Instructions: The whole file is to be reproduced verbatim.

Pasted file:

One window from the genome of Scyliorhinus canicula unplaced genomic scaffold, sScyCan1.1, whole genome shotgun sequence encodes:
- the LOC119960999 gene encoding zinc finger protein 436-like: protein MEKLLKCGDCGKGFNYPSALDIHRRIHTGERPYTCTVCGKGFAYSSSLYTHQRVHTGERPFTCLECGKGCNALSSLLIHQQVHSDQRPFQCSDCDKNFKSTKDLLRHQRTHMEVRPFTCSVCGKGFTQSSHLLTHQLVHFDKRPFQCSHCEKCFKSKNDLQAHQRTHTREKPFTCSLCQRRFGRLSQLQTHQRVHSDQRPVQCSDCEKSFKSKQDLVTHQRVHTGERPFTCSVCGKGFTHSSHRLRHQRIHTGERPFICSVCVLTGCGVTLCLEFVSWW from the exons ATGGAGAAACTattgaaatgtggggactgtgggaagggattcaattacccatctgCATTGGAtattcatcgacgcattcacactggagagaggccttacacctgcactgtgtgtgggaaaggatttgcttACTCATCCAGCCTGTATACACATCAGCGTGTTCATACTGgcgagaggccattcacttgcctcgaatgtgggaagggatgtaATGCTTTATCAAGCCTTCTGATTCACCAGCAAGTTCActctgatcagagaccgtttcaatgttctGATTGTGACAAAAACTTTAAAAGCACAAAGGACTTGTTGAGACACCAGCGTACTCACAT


One window from the genome of Scyliorhinus canicula unplaced genomic scaffold, sScyCan1.1, whole genome shotgun sequence encodes:
- the LOC119960999 gene encoding zinc finger protein 436-like: protein MEKLLKCGDCGKGFNYPSALDIHRRIHTGERPYTCTVCGKGFAYSSSLYTHQRVHTGERPFTCLECGKGCNALSSLLIHQQVHSDQRPFQCSDCDKNFKSTKDLLRHQRTHMEVRPFTCSVCGKGFTQSSHLLTHQLVHFDKRPFQCSHCEKCFKSKNDLQAHQRTHTREKPFTCSLCQRRFGRLSQLQTHQRVHSDQRPVQCSDCEKSFKSKQDLVTHQRVHTGERPFTCSVCGKGFTHSSHRLRHQRIHTGERPFICSVCVLTGCGVTLCLEFVSWW from the exons ATGGAGAAACTattgaaatgtggggactgtgggaagggattcaattacccatctgCATTGGAtattcatcgacgcattcacactggagagaggccttacacctgcactgtgtgtgggaaaggatttgcttACTCATCCAGCCTGTATACACATCAGCGTGTTCATACTGgcgagaggccattcacttgcctcgaatgtgggaagggatgtaATGCTTTATCAAGCCTTCTGATTCACCAGCAAGTTCActctgatcagagaccgtttcaatgttctGATTGTGACAAAAACTTTAAAAGCACAAAGGACTTGTTGAGACACCAGCGTACTCACAT